Aptenodytes forsteri

Aptenodytes forsteri

True to its name, the emperor penguin is the largest of all penguins and one of the heaviest of all birds. Scientifically speaking, Aptenodytes means 'featherless diver' and alludes to the emperor penguin's astounding ability to dive deeper than any other bird on earth. However, contrary to what this name suggests, emperor penguins do have feathers - 4 layers of them in fact to protect them from the chilling Antarctic weather. But their feathers are so peculiar looking, almost scale-like, that early observers mistook them for something else.

A. forsteri, the emperor penguin's species name, honours Johann Reinhold Forster (1729-98). Forster was a naturalist on Captain James Cook's voyage around the world and was one of the first people ever to describe penguins.

All names aside, the emperor penguin is one of the 'coolest' birds on the planet. Read on to find out more...

What do they look like?

From a distance emperor penguins look like little men wearing tuxedos. They are easily recognized by their black cap, blue-grey neck, orange ear-patches and bill, yellow breast and white belly. Emperor penguins may stand as tall as 1.15 m (3.8 ft) and can weigh as much as 40 kg (88 lbs). They are the largest of the 17 penguin species and one of the heaviest birds on earth. How does your size compare?

Emperor chicks (far left in this picture) have a thick coat of grey down feathers. On the head, the down is dark with a large white circle surrounding each eye with a white band running between them under the chin. It is thought that these head markings help parents find their chicks in the darkness of the Antarctic winter. Once they lose their down, young emperor penguins are purely black and white in colour. After one year the collar feathers turn yellow and as the penguin ages these feathers gradually change to a deeper orange.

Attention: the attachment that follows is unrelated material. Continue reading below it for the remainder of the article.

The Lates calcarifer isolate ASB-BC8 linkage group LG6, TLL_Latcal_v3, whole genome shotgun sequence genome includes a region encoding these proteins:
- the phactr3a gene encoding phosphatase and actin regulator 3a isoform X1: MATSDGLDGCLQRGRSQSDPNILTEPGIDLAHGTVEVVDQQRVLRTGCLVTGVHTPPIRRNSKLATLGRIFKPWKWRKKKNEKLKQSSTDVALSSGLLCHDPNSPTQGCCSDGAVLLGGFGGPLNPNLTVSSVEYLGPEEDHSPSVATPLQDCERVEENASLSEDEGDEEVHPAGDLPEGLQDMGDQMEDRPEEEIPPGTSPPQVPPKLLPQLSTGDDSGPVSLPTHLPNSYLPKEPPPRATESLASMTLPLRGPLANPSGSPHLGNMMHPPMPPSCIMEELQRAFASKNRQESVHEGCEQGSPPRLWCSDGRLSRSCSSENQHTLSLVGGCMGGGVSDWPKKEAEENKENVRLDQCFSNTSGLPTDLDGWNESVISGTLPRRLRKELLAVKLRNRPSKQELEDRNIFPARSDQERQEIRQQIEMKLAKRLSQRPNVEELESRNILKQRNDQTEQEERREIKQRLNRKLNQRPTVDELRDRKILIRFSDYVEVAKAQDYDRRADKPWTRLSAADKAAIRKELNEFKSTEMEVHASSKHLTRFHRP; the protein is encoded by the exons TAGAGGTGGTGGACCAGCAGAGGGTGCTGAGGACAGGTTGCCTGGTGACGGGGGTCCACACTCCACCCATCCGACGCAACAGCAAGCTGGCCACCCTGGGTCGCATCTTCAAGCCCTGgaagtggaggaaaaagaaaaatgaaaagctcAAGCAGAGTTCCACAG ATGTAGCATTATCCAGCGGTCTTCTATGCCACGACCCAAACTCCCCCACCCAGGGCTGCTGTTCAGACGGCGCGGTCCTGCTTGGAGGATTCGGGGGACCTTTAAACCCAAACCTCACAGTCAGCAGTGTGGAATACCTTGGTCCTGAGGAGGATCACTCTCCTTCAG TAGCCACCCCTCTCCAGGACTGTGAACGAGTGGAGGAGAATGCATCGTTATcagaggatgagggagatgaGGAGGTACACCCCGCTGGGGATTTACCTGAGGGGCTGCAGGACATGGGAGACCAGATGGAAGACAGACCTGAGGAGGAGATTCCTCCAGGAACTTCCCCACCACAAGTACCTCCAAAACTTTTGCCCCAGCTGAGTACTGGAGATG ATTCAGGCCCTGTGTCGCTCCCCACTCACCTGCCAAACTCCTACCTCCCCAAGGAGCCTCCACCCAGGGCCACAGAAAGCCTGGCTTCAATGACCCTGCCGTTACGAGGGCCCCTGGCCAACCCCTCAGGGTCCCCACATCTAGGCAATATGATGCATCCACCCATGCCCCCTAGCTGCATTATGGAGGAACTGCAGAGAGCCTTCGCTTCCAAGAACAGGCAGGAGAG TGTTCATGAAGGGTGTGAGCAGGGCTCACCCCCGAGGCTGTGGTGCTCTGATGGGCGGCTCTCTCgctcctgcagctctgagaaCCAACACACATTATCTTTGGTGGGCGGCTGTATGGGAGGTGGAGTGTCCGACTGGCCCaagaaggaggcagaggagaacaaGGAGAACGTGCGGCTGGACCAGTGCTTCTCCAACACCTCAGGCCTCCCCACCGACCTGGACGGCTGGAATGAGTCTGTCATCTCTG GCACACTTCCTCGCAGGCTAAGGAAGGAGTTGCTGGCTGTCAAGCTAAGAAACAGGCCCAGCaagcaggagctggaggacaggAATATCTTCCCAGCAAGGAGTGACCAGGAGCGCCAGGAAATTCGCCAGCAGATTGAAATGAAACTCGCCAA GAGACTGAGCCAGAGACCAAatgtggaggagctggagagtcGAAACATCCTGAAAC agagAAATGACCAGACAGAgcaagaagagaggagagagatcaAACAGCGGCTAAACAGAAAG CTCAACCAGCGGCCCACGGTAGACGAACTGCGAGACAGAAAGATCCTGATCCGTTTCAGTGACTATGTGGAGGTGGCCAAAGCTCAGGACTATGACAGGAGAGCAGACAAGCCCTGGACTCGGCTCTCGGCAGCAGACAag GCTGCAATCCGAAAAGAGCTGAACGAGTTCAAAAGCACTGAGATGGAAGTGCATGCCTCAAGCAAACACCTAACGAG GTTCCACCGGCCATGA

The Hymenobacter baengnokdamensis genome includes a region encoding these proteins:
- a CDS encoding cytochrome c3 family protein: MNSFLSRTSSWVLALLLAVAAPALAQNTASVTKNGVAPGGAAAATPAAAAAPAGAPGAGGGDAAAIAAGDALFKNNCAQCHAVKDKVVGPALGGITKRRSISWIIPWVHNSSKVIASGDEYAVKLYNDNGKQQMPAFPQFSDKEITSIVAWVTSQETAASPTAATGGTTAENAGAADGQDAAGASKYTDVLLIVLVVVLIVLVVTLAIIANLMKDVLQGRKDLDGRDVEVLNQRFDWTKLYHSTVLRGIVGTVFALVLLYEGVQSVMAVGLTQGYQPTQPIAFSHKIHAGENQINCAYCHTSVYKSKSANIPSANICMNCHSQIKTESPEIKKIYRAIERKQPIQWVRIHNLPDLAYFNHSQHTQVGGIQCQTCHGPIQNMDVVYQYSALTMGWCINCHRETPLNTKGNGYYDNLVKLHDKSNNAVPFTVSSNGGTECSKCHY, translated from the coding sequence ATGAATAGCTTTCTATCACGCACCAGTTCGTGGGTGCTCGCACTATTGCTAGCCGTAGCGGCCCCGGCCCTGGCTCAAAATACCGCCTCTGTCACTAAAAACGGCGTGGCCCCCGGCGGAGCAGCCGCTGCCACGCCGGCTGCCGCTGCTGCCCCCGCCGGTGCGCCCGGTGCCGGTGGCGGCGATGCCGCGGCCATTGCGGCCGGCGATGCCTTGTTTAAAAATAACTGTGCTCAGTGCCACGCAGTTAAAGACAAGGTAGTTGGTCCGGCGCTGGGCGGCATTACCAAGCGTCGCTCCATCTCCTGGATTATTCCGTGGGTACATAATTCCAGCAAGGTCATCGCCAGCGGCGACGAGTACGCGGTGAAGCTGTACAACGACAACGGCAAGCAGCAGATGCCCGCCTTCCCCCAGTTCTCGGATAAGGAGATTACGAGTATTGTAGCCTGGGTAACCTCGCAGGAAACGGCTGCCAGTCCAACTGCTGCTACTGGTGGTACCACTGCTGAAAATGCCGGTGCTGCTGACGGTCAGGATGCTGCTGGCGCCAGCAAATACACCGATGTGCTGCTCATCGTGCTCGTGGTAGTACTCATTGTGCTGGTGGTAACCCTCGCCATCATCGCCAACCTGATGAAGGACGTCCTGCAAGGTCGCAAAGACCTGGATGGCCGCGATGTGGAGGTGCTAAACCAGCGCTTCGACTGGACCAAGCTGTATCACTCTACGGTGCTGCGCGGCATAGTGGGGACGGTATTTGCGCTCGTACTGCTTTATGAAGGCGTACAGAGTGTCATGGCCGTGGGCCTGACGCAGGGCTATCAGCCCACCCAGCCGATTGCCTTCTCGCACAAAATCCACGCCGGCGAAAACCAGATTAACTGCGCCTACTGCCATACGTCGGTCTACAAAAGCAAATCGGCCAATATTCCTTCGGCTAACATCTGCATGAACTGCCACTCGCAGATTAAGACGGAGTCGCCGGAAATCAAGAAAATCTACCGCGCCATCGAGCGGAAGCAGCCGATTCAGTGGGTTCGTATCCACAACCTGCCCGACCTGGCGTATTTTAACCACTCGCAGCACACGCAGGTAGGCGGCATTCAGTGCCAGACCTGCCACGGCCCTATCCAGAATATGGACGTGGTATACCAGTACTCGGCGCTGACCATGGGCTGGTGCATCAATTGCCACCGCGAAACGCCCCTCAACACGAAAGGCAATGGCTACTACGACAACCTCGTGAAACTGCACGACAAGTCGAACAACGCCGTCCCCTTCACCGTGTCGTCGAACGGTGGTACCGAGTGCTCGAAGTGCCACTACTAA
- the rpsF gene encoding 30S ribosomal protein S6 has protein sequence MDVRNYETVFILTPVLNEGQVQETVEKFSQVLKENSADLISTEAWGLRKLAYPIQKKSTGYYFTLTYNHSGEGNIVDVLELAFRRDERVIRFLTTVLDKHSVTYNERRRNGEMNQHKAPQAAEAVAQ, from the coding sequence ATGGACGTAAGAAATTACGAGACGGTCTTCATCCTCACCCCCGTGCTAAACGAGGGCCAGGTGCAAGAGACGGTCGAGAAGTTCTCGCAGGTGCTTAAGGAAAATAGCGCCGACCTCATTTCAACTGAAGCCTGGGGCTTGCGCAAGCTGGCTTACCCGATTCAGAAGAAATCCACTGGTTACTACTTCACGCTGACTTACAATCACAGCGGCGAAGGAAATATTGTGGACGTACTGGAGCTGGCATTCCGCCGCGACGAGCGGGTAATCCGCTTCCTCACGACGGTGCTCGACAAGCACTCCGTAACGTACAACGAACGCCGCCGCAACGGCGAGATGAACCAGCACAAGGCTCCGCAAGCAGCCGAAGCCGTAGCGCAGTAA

Where do they live?

Emperor penguins live off the coast of Antarctica. Unlike all other penguins in the Antarctic, emperor penguins do not migrate to warmer climates for the winter months. In fact, they are the only penguin that is able to survive the harsh Antarctic winters and breed during some of the worst weather conditions on earth.

Emperor penguins gather in huge, crowded groups called rookeries or colonies. There are approximately 45 colonies around Antarctica, that range in size from 200 to 50,000 penguins. Colonies of emperors gather on the sea ice (ice that forms naturally on the sea) around Antarctica and use coastal ice cliffs and icebergs for shelter. Amazingly, emperors are the only birds in the world that can, and usually do, spend their whole life without ever coming on land.

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Colony of Emperor Penguins

How do they keep warm?

Against the bone chilling Antarctic weather, the penguin's first defense is its feathers, just like a mammal's is its fur. Close to the skin, emperor penguins have a thick layer of woolly down, then 4 layers of scale-like feathers packed in at 80 feathers per square inch, all covered in a greasy waterproof coating. Like seals and whales, emperor penguins also have a thick layer of fat or blubber below the skin for extra insulation.